Boat is designed with pretty deeply swept aft spreaders. The runners aren't necessary at all to keep the mast up.  The runners give me control of mast shape.  The exception is downwind in a blow-- I'll need the runners on then for structural strength.  That said, the runners can either be masthead or deflect to the 1st reef point, which is matched intentionally to the height of the inner stay.  So, with 1 reef in, runners, stay, masthead are all at the same height.  (Which, btw, is not too far off from the original mast height on the first 5 pogo 50s. This one has a bigger stick by 2m) 

Are you actually getting a bendy mast?  Finot isn’t exactly known for that IIRR. We have big sweep on our non bendy Ballenger, and two sets of runners- top and 3/4 ( jib hounds there, and 1st reef)- getting on agreement when to use the runners for what varies with everybody.  The 3/4 does control forestay tension some,  and can give a couple of points to windward.  You going with hydraulics?

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On 11/26/2020 at 10:34 AM, Panoramix said:

For the cultural aspect, I think that many sailors here learnt how to sail (on a tiller boat!) before car driving age and a wheel is a bit counter-intuitive to many. My dad has owned a boat with a wheel for 10 years now and downwind in confused seas I still have a split second of latency before I know which way to turn the wheel, whereas with a tiller it is kind of hardwired in my brain, as soon as a wave hits the boat my hand counteracts it.

Some people say that a tiller is "reversed" but it isn't that reversed to me. When you steer with a tiller, you need to feel the boat through your bum and when the boat starts luffing you feel your bum going to leeward (the stern goes opposite the bow around the keel!) so you pull the tiller to bring yourself "back to where you were" in relation to the keel. It is hard to explain in word but super-intuitive by feel thus easier on the brain.

I suck at a wheel. I have to hold the bottom of one to steer without thinking about it.  Wheels are numb.  BUT!  You have two rudders, no?  2 rudders can be a bit numb too, depending on the hull shape, so you wind up sailing with your brain and not your body, anyway, so maybe it’s a wash...... still, a wheel is one more complex system to worry about.  My $.02.

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On 11/25/2020 at 3:12 PM, tumbleweed314 said:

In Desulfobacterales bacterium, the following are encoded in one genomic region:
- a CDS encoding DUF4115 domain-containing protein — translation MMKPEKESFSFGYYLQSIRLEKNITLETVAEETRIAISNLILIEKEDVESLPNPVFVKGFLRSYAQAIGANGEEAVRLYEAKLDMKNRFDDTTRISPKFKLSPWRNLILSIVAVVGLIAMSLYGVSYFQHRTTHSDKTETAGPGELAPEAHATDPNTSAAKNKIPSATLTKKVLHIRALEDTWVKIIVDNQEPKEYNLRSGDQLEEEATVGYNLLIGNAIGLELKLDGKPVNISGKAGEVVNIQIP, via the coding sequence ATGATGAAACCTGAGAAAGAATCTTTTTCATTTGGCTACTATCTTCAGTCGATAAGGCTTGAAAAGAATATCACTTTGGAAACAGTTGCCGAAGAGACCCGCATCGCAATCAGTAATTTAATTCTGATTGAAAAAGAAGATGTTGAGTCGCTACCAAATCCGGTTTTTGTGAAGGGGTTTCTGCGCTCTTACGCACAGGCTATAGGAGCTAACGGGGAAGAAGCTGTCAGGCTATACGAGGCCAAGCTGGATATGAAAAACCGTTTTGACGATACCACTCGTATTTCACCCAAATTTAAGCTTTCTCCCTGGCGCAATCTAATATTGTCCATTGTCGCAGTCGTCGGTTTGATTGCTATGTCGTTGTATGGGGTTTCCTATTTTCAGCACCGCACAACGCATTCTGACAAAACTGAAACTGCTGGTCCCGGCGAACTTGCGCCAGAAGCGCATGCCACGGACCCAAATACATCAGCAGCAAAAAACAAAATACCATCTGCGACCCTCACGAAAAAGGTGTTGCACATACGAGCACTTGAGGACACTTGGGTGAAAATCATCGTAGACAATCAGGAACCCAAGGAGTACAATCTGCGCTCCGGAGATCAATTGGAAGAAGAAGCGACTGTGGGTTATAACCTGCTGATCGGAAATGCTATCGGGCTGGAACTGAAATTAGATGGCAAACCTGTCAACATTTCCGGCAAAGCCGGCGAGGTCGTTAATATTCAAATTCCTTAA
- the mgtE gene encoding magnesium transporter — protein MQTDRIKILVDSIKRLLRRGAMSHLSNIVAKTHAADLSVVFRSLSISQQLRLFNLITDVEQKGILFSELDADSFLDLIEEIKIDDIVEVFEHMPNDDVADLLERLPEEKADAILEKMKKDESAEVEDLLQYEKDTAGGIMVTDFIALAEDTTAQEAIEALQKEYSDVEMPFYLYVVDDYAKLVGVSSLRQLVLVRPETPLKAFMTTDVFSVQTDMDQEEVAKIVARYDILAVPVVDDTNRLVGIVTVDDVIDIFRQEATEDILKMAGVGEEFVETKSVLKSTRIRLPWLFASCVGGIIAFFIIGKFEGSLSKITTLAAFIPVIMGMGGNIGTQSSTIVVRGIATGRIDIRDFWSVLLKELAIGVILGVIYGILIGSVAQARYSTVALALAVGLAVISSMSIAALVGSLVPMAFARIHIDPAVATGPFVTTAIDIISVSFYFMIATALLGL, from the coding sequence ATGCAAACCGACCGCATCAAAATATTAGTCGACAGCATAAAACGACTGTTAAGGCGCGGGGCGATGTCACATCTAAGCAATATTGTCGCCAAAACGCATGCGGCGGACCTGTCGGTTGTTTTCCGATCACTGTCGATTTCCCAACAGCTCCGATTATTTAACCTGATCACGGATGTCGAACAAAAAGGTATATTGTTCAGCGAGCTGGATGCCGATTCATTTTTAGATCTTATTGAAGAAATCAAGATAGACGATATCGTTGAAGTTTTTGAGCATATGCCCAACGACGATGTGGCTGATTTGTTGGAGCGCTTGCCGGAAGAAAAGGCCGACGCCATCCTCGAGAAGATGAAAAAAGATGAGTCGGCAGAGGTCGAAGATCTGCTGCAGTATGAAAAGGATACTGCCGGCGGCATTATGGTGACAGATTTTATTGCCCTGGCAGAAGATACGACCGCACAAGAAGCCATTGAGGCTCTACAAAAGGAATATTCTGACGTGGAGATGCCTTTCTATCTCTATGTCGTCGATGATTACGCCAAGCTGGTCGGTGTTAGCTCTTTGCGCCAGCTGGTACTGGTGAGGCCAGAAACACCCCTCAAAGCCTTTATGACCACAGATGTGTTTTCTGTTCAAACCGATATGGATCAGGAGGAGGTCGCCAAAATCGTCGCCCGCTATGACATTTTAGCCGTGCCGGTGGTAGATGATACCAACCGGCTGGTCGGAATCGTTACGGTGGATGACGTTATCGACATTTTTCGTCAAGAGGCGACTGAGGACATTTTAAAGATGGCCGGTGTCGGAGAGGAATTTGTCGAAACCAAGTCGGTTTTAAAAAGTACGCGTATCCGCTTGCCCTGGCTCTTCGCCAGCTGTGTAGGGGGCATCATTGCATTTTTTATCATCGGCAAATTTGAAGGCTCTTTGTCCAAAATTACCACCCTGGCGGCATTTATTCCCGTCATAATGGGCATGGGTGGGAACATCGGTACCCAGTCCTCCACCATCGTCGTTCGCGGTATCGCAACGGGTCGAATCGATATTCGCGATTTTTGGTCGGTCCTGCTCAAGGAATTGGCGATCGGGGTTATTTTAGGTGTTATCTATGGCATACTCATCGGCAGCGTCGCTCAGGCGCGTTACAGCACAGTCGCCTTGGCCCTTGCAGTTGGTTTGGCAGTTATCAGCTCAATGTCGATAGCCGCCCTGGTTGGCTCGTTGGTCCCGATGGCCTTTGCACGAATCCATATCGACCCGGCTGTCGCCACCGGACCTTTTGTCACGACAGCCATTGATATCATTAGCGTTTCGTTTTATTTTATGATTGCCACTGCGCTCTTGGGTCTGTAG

The other thing this photo shows is the 3 reef lines at the clew of the main.  3 reefs seemed like a lot, but there's a key feature I worked out with the sailmaker and Axxon in the measurements: The third reef will put the squaretop underneath the running backs, with both of them on.  This will make singlehanding waaaaaay easy. (And the sail with 3rd reefs in is still 52m2 -- larger than my current full main)

So how are you dealing with the reefed part of that massive sail on the boom?  Lazy jacks and sail ties?  In 25K TW?  SH?  I’ve never seen any of the Open sailors reefing.  Always wondered about how they do that...  (Kind of argues for a wishboom, no? :lol:)

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On 11/25/2020 at 4:58 AM, tumbleweed314 said:

The boom has three triangular spreaders to hold the stacked sail, with an ugly bag that zips closed to cover it all up, along with lazy jacks.  I saw it in action on Surfing Petrel. The skipper hopped up on the mast, and flaked it down, while lowering the 2:1 halyard by hand.  Yes, it looks ugly, but it also allows a 100m2 mainsail to be handled single-handed.  That's just too much convenience to worry about how bad it looks.  

We call ours hayracks, and we have line at the end of ‘em, parallel to the boom both sides (for lightness), with lazy jacks, and the sail still rolls off at times.  Our system is based on Ocean Planet’s.  I’ll see if I can dig up some photos...

here- scroll down 4-5 pages, and you’ll see it

http://www.wyliedesigngroup.com/wylie_design_group/press_files/OceanPlanet, Wooden Boat.pdf

 

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On 11/20/2020 at 10:30 AM, apophenia said: